Oh the joy of being called sons of God! Man has this special title given by believing in Christ and being born by the will of God (John 1:12-13). The Bible uses different terms both in the Hebrew and Greek for the word “son” or “sons”. One particular Hebrew word, “bane”, designated by Strong’s Hebrew and Greek Dictionaries “H1121” appears 4924 times in the Old Testament. It is translated in many ways, the majority of which are not “son or sons”. Consider these few: children (Genesis 3:16), old (Genesis 5:32), one born (Genesis 15:3), people (Genesis 29:1), colts (Genesis 32:15), bough (Genesis 49:22), of the first (Exodus 12:5), young (Leviticus 1:14), of the breed (Deuteronomy 32:14), one (I Samuel 13:1), worthy (I Samuel 26:16), soldiers (2 Chronicles 25:13), men (Job 1:3), sparks (Job 5:7), arrow (job 41:28), branch (Psalm 80:15), corn (Isaiah 21:10), ones (Jeremiah 48:45), and robbers (Daniel 11:14). Indeed, a great number of other translations exist and this will be central to the issue about to be examined.
Hebrews 1:5 – “For unto which of the angels said he at any time, Thou art my Son, this day have I begotten thee? And again, I will be to him a Father, and he shall be to me a Son?”
The context of the above verse is a contrast between Jesus and angels. The text accomplishes at least two important tasks. First, it confirms Jesus as being the Son of God. This declaration is confirmed throughout the New Testament by men (Matthew 27:54), demons (Luke 4:41), unclean spirits (Mark 3:11), angels (Luke 1:35), John the Baptizer (John 1:34), Apostles (Mark 1:1), Jesus (John 11:4), and God the Father (Matthew 3:17). Second, the Hebrew author eliminates the possibility that Jesus was an angel by noting no angel was ever called God’s Son. However, many individuals declare angels have been called sons. To get to the bottom of this concern, verses used to support the claim angels have been called “sons of God” must be examined.
Utilizing the King James Version of the Bible, forty-seven verses use the term “son of God”: Daniel 3:25; Matthew 4:3,6; 8:29; 14:33; 26:63; 27:40,43,54; Mark 1:1; 3:11; 15:39; Luke 1:35; 3:38; 4:3,9,41; 8:28; 22:70; John 1:34,49; 3:18; 5:25; 9:35; 10:36; 11:4,27; 19:7; 20:31; Acts 8:37; 9:20; Romans 1:4; 2 Corinthians 1:19; Galatians 2:20; Ephesians 4:13; Hebrews 4:14; 6:6; 7:3; 10:29; 1 John 3:8; 4:15; 5:5,10,12,13,20; and Revelation 2:18. All New Testament usages are clear references to Christ. The single Old Testament reference (Daniel 3:25) is a statement by King Nebuchadnezzar about the appearance of a fourth entity in the fiery pit where Shadrach, Meshach, and Abednego had been thrown. While the observation about the image was that it appeared like “a Son of God”, it is by no means an inspired confirmation of the entity’s identity. The term as used by the pagan king was common in identifying what he believed to be Deity.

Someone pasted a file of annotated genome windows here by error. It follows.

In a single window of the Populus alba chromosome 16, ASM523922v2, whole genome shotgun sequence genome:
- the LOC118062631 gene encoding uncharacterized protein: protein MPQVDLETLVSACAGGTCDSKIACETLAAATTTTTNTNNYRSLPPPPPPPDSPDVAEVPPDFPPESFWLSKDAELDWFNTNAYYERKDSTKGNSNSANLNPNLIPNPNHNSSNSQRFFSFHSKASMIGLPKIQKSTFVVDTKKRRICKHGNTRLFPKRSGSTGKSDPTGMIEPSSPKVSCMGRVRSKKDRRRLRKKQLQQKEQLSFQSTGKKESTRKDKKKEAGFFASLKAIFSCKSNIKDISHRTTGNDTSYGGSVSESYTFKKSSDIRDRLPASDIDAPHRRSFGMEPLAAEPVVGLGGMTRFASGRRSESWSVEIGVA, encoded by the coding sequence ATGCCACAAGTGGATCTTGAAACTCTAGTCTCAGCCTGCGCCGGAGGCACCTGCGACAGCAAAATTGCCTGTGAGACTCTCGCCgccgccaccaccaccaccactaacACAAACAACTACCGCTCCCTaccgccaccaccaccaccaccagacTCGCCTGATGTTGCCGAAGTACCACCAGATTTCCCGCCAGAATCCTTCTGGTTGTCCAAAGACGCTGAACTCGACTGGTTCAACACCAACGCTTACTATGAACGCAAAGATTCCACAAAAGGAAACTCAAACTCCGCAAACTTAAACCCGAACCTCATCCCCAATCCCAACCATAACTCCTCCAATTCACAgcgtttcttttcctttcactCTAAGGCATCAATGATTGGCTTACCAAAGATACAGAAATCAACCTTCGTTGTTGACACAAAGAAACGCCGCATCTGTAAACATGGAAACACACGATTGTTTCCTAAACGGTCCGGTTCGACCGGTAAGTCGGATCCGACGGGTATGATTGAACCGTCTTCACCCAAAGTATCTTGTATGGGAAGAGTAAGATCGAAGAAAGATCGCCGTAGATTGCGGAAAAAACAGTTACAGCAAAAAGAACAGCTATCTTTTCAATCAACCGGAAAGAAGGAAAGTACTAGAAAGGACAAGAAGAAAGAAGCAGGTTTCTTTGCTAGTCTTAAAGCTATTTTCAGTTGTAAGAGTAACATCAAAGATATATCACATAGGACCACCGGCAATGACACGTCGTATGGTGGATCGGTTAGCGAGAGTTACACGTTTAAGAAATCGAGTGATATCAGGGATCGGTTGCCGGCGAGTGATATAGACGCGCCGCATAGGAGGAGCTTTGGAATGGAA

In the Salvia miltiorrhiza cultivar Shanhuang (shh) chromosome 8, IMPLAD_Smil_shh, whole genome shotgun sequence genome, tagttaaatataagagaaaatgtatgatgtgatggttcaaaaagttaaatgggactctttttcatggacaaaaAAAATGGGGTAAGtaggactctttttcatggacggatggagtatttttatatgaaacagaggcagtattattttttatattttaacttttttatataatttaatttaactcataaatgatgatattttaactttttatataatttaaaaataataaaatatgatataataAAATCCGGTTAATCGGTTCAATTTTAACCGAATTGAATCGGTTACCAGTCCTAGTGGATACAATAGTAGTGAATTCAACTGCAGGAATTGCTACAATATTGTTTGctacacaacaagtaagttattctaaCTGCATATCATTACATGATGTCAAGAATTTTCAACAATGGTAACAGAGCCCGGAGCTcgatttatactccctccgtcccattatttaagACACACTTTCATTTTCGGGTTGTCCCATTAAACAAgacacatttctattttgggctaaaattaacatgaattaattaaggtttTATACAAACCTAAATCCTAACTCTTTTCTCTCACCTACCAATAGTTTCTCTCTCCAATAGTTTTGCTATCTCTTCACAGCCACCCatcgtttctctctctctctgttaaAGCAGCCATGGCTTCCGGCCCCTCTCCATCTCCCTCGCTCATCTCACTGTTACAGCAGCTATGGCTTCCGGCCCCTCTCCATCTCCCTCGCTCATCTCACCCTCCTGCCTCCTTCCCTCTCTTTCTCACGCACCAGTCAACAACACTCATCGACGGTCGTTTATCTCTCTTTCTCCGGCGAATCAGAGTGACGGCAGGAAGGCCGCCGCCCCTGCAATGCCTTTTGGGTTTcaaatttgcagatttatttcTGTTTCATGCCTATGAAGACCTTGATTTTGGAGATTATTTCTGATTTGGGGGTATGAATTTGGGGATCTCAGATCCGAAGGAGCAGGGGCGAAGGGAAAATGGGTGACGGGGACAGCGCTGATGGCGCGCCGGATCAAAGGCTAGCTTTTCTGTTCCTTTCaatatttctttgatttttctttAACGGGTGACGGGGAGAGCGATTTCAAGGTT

There are nine scriptures using the term “children of God”: Matthew 5:9; Luke 20:36; John 11:52; Romans 8:16, 21; 9:8; Galatians 3:26; and 1 John 3:10; 5:2. Only one involves angels: Luke 20:36. The verse declares Christians will be equal to angels in that they will have eternal life. It then calls the Christians Children of God, not the angels.
There are no verses in the Bible using the terms “a son of God” or “child of God”.
There are eleven verses in scripture using the term “sons of God”. The New Testament contains six of these and each of them represents a reference to Christians: John 1:12; Romans 8:14, 19; Philippians 2:15; and 1 John 3:1, 2. This leaves us with five verses from the Old Testament: Genesis 6:2, 4; Job 1:6; 2:1; and 38:7. The conflict as to whether or not angels are called sons of God lies within these verses.
Genesis 6:2-4 – “That the sons of God saw the daughters of men that they were fair; and they took them wives of all which they chose. And the LORD said, My spirit shall not always strive with man, for that he also is flesh: yet his days shall be an hundred and twenty years. There were nephilim in the earth in those days; and also after that, when the sons of God came in unto the daughters of men, and they bare children to them, the same became mighty men which were of old, men of renown.”
The claim that the sons of God in these verses are angels cannot be validated by scripture. Scripture clearly refutes this as an option. How? Mark 12:25 – “For when they shall rise from the dead, they neither marry, nor are given in marriage; but are as the angels which are in heaven.” Angels do not marry, but the “sons of God” in Genesis 6 did so. Rather than angels, the sons of God in this passage are followers of God who married those who were not. The result was unrighteous people. Thus, the context of Genesis 6 ends in God’s disgust with sinful mankind and the creation of the Ark by Noah. Please note: Some suggest these “sons of God” were angels who were not from heaven and therefore could marry with men. In simple perspective and rejection of this notion, if the angels were not from heaven, they were not from God. Rather, they would be angels of the devil (Matthew 25:41, Revelation 12:9). However, the concern is moot for the “sons of God” here are men not angels.